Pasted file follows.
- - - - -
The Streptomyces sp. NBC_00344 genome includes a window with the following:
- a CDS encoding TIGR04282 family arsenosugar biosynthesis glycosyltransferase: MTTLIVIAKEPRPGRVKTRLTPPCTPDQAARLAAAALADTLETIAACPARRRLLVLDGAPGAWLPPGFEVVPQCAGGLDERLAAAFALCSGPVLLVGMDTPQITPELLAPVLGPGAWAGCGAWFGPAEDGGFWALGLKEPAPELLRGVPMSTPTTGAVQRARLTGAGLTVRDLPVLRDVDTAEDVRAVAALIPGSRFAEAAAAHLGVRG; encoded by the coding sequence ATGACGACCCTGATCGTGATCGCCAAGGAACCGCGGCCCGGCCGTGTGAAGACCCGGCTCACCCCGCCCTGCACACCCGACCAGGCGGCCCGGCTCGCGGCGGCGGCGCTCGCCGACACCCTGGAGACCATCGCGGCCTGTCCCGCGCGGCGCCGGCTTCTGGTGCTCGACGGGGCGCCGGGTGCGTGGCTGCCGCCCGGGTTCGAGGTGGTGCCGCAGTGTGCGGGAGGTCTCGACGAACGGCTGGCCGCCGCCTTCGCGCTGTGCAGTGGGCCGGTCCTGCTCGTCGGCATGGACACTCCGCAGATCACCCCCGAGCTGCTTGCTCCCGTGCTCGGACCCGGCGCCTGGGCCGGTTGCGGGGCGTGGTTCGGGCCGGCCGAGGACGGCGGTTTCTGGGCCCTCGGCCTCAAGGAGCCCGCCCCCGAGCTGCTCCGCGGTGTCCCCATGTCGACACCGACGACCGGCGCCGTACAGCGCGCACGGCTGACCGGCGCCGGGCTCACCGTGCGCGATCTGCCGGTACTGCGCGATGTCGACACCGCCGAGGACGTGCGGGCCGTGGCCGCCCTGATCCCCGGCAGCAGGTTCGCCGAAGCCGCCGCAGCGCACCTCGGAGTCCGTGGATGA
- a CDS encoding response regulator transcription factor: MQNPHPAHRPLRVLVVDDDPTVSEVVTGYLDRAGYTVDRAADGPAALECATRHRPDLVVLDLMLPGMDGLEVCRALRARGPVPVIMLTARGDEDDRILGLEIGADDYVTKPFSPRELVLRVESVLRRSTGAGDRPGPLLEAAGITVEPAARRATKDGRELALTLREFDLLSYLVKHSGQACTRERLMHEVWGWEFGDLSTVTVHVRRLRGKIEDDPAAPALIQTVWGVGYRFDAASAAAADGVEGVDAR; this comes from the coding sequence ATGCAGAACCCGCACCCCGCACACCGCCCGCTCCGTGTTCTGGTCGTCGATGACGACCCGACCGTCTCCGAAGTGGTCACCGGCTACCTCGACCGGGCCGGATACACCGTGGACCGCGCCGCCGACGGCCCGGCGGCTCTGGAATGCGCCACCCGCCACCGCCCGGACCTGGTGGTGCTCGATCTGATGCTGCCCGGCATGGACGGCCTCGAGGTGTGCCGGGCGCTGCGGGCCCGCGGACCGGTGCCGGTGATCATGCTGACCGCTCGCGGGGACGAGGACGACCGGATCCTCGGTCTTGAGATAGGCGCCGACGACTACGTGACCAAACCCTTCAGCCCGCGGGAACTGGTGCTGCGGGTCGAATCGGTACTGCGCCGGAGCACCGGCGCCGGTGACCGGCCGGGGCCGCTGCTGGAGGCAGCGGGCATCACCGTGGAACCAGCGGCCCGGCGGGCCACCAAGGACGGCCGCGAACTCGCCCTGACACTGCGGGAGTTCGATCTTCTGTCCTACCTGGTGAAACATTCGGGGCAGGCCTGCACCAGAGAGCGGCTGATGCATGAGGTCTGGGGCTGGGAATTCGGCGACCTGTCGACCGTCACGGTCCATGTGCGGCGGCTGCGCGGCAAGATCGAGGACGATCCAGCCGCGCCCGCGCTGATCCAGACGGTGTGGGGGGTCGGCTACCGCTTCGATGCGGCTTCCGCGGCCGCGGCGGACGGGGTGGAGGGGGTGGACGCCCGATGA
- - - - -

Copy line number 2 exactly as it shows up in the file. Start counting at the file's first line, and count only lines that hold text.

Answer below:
- a CDS encoding TIGR04282 family arsenosugar biosynthesis glycosyltransferase: MTTLIVIAKEPRPGRVKTRLTPPCTPDQAARLAAAALADTLETIAACPARRRLLVLDGAPGAWLPPGFEVVPQCAGGLDERLAAAFALCSGPVLLVGMDTPQITPELLAPVLGPGAWAGCGAWFGPAEDGGFWALGLKEPAPELLRGVPMSTPTTGAVQRARLTGAGLTVRDLPVLRDVDTAEDVRAVAALIPGSRFAEAAAAHLGVRG; encoded by the coding sequence ATGACGACCCTGATCGTGATCGCCAAGGAACCGCGGCCCGGCCGTGTGAAGACCCGGCTCACCCCGCCCTGCACACCCGACCAGGCGGCCCGGCTCGCGGCGGCGGCGCTCGCCGACACCCTGGAGACCATCGCGGCCTGTCCCGCGCGGCGCCGGCTTCTGGTGCTCGACGGGGCGCCGGGTGCGTGGCTGCCGCCCGGGTTCGAGGTGGTGCCGCAGTGTGCGGGAGGTCTCGACGAACGGCTGGCCGCCGCCTTCGCGCTGTGCAGTGGGCCGGTCCTGCTCGTCGGCATGGACACTCCGCAGATCACCCCCGAGCTGCTTGCTCCCGTGCTCGGACCCGGCGCCTGGGCCGGTTGCGGGGCGTGGTTCGGGCCGGCCGAGGACGGCGGTTTCTGGGCCCTCGGCCTCAAGGAGCCCGCCCCCGAGCTGCTCCGCGGTGTCCCCATGTCGACACCGACGACCGGCGCCGTACAGCGCGCACGGCTGACCGGCGCCGGGCTCACCGTGCGCGATCTGCCGGTACTGCGCGATGTCGACACCGCCGAGGACGTGCGGGCCGTGGCCGCCCTGATCCCCGGCAGCAGGTTCGCCGAAGCCGCCGCAGCGCACCTCGGAGTCCGTGGATGA